TWØBAYS Brewing Co is on a mission to show Australians with coeliac disease and gluten sensitivity that a refreshing beer isn’t off the agenda.
And it’s quickly found a receptive audience – TWØBAYS beers are already found in more than 550 venues and bottle shops across Australia, just over a year since launching.
The global gluten-free beer market is expected to grow from $US5.6 billion in 2017 to $US18.7 billion by 2025 at a CAGR of 16.3% during the forecast period from 2018-2025, according to a recent report by market intelligence company Fior Markets.
With around one in 70 Australians diagnosed with coeliac disease and 14% reporting a sensitivity to gluten, TWØBAYS Brewing Co is the first dedicated gluten-free brewing company with a taproom in Australia, in Victoria’s Dromana.
TWØBAYS Brewing Co was born after a trip to America, which opened the eyes of Founder, Richard Jeffares, to breweries in Portland, Seattle, Denver and Montreal who were crafting high quality, gluten free beers.
Jeffares decided to bring the gluten-free craft beer ethos to Australia. He’s joined by head brewer, Andrew Gow, who has more than 20 years of experience.
Jeffares said “gluten free grains have their own flavour profile, which is different to barley, but we don’t see that as a barrier; we see it as an opportunity.”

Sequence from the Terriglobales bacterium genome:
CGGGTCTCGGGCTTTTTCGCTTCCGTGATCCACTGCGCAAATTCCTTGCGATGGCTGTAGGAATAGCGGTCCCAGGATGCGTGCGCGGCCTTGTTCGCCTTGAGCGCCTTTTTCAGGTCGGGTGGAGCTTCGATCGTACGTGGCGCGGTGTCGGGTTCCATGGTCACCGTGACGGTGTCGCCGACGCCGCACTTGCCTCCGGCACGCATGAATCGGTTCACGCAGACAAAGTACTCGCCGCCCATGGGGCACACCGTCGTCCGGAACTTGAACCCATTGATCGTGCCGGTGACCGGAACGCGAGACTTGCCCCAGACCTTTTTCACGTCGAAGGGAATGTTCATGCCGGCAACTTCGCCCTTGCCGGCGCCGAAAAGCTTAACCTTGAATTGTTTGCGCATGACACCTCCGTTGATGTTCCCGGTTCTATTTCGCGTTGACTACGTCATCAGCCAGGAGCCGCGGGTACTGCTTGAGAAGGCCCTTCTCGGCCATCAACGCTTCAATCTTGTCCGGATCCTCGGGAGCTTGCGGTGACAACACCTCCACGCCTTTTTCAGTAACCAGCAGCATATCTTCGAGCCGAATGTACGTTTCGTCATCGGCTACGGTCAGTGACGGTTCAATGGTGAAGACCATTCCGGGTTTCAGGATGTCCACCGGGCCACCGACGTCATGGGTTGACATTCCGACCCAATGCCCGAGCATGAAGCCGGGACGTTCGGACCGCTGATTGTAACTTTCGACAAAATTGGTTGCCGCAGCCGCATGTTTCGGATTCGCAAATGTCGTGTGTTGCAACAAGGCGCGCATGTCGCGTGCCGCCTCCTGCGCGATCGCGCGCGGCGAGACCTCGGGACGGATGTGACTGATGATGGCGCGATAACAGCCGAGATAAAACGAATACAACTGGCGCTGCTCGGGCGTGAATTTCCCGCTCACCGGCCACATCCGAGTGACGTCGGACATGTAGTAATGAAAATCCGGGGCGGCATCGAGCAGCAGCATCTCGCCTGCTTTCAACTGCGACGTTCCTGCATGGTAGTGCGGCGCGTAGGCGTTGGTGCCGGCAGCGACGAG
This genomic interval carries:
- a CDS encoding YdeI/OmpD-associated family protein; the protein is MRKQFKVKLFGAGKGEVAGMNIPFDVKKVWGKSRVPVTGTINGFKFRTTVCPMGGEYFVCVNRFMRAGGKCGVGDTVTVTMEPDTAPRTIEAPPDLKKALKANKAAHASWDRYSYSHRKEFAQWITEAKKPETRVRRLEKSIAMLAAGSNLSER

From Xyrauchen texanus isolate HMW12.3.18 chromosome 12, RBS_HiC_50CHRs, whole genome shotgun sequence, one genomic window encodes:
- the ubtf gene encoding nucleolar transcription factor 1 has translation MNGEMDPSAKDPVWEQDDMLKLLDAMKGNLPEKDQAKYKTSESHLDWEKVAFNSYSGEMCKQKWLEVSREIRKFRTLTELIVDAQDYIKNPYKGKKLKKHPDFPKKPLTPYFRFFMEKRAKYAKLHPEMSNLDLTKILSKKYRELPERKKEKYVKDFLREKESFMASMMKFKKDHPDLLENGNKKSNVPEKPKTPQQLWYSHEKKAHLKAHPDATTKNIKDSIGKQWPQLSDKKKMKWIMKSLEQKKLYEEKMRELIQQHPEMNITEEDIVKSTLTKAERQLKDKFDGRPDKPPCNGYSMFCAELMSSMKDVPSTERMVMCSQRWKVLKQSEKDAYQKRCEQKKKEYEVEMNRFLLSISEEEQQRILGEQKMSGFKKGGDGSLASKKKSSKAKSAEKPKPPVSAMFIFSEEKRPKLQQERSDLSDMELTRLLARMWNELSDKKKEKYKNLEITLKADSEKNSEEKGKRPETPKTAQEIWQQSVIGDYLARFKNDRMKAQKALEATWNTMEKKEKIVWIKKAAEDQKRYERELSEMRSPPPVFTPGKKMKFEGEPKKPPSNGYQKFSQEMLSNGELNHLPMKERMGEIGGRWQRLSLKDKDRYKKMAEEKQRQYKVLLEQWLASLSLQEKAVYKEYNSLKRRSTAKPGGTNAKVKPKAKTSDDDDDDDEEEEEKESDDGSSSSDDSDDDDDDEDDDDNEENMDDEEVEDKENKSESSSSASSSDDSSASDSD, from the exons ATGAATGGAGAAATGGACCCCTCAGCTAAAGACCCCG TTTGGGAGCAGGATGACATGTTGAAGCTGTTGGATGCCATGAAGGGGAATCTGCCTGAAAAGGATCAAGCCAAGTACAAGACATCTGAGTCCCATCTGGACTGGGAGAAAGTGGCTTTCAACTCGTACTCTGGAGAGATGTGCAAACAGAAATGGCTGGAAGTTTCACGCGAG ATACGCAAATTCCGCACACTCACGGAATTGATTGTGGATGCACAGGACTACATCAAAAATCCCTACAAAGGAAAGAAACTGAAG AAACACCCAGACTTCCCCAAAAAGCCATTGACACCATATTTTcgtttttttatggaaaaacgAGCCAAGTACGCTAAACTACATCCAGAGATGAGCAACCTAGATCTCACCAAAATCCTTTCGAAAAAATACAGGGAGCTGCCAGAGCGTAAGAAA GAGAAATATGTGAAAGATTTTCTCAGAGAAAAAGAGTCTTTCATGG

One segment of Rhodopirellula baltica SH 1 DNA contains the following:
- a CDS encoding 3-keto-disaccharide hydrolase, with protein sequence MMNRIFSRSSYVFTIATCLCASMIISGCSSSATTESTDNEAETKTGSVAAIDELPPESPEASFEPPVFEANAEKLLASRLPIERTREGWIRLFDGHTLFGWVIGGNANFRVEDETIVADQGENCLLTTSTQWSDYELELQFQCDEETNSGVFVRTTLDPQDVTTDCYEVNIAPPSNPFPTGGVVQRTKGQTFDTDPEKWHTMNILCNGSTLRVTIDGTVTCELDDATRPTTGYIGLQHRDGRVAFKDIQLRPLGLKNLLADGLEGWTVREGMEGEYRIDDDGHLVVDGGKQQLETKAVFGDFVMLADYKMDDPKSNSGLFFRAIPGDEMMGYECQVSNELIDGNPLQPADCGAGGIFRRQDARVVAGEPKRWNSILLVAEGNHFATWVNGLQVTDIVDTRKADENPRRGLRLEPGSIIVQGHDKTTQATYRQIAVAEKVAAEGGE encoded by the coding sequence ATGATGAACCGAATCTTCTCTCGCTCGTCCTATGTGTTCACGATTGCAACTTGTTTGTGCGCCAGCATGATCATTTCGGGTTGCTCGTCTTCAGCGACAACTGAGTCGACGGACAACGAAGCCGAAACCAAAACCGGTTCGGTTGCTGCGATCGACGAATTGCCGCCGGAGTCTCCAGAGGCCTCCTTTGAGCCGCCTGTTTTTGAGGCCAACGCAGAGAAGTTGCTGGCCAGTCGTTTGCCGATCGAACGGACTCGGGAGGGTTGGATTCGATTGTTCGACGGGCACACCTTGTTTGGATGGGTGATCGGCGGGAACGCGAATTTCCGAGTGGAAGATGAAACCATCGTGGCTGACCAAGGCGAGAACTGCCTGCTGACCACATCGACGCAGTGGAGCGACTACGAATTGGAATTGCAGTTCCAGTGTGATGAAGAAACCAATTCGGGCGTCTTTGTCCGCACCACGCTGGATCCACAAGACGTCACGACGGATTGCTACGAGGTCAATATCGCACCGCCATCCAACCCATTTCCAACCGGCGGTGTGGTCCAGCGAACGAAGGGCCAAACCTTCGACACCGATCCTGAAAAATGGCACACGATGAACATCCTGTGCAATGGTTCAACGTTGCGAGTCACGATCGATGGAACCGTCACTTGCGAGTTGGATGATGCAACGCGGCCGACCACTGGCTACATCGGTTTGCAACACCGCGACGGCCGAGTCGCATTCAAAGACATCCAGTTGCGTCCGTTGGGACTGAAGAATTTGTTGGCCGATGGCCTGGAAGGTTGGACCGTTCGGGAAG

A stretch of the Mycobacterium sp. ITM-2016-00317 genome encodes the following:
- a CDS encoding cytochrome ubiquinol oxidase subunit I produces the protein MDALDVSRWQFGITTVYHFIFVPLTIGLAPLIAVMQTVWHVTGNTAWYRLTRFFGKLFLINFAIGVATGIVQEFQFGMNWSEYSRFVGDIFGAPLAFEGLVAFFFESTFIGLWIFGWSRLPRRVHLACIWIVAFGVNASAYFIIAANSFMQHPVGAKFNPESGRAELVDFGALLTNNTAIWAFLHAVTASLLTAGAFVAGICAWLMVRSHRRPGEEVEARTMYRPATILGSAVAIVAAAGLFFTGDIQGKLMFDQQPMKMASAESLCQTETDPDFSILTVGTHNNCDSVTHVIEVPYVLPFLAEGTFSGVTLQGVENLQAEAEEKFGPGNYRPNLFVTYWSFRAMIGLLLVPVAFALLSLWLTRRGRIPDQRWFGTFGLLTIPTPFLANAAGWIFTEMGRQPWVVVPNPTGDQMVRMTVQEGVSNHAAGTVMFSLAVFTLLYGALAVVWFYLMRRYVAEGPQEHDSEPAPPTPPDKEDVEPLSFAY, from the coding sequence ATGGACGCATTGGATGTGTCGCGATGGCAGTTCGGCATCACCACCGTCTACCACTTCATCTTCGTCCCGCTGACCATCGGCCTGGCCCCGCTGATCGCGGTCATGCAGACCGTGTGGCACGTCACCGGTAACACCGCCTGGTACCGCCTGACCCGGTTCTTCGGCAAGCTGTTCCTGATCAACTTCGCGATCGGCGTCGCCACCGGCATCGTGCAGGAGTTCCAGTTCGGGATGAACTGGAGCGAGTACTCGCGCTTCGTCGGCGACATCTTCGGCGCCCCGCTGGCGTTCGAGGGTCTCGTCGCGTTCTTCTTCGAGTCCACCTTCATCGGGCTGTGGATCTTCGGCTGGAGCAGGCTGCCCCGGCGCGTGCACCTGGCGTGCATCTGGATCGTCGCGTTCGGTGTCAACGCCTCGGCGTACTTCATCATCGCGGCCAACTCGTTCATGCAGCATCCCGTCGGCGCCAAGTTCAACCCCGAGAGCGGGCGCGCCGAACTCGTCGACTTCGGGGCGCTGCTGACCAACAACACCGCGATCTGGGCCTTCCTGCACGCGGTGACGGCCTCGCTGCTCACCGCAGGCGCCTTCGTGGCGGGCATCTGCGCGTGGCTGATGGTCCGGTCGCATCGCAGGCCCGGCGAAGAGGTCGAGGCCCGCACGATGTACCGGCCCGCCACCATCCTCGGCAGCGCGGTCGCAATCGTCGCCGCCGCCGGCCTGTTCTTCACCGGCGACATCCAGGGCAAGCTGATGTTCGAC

“Wine is pressed using an assortment of grape varieties and beer can be brewed from many grains – not just barley, wheat and rye.
“There is no doubt that barley is the predominant beer-brewing malt, but gluten-free grains – like millet – have been used in brewing for more than 5000 years – so it’s been done before.
Several of TWØBAYS Brewing Co’s products are certified and endorsed by Coeliac Australia.
“Alternative grains include, millet, sorghum, buckwheat, rice, quinoa, corn, lentils and even chestnuts,” said Jeffares.
TWØBAYS’ Pale Ale is also currently ranked the No.1 gluten-free beer in Australia on www.untappd.com, soon to be usurped by its IPA and XPA.
TWØBAYS is particularly popular on tap, a market where people are more open to sampling.
“In venues where we are on tap our beer sells just as well as any barley beer,” Jeffares told news.com.au.